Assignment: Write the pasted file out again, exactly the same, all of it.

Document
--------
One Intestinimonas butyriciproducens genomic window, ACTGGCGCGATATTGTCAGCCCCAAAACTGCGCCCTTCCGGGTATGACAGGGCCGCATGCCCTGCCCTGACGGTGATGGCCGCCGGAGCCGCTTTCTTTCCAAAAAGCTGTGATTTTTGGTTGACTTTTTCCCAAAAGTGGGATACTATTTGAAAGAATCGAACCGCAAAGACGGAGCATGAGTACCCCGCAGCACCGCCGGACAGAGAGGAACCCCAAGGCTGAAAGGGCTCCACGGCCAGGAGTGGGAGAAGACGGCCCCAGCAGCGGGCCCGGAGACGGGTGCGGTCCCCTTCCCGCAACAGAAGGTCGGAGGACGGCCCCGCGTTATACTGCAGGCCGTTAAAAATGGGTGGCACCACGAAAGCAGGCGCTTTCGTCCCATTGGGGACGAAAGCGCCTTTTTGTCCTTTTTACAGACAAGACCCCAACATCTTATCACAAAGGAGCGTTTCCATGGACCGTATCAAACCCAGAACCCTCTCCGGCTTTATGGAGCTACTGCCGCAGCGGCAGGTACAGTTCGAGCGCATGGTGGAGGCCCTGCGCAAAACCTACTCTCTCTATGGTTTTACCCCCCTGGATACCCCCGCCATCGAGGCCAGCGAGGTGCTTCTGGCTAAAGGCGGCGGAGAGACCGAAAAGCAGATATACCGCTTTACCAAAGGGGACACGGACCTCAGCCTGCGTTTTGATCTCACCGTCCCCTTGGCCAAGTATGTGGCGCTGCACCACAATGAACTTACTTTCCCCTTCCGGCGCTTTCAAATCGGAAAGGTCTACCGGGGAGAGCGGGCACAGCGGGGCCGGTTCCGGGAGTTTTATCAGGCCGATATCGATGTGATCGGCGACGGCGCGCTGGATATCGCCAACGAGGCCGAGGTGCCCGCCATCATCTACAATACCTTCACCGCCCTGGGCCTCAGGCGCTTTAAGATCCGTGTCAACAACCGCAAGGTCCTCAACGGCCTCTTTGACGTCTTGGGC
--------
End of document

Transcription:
One Intestinimonas butyriciproducens genomic window, ACTGGCGCGATATTGTCAGCCCCAAAACTGCGCCCTTCCGGGTATGACAGGGCCGCATGCCCTGCCCTGACGGTGATGGCCGCCGGAGCCGCTTTCTTTCCAAAAAGCTGTGATTTTTGGTTGACTTTTTCCCAAAAGTGGGATACTATTTGAAAGAATCGAACCGCAAAGACGGAGCATGAGTACCCCGCAGCACCGCCGGACAGAGAGGAACCCCAAGGCTGAAAGGGCTCCACGGCCAGGAGTGGGAGAAGACGGCCCCAGCAGCGGGCCCGGAGACGGGTGCGGTCCCCTTCCCGCAACAGAAGGTCGGAGGACGGCCCCGCGTTATACTGCAGGCCGTTAAAAATGGGTGGCACCACGAAAGCAGGCGCTTTCGTCCCATTGGGGACGAAAGCGCCTTTTTGTCCTTTTTACAGACAAGACCCCAACATCTTATCACAAAGGAGCGTTTCCATGGACCGTATCAAACCCAGAACCCTCTCCGGCTTTATGGAGCTACTGCCGCAGCGGCAGGTACAGTTCGAGCGCATGGTGGAGGCCCTGCGCAAAACCTACTCTCTCTATGGTTTTACCCCCCTGGATACCCCCGCCATCGAGGCCAGCGAGGTGCTTCTGGCTAAAGGCGGCGGAGAGACCGAAAAGCAGATATACCGCTTTACCAAAGGGGACACGGACCTCAGCCTGCGTTTTGATCTCACCGTCCCCTTGGCCAAGTATGTGGCGCTGCACCACAATGAACTTACTTTCCCCTTCCGGCGCTTTCAAATCGGAAAGGTCTACCGGGGAGAGCGGGCACAGCGGGGCCGGTTCCGGGAGTTTTATCAGGCCGATATCGATGTGATCGGCGACGGCGCGCTGGATATCGCCAACGAGGCCGAGGTGCCCGCCATCATCTACAATACCTTCACCGCCCTGGGCCTCAGGCGCTTTAAGATCCGTGTCAACAACCGCAAGGTCCTCAACGGCCTCTTTGACGTCTTGGGC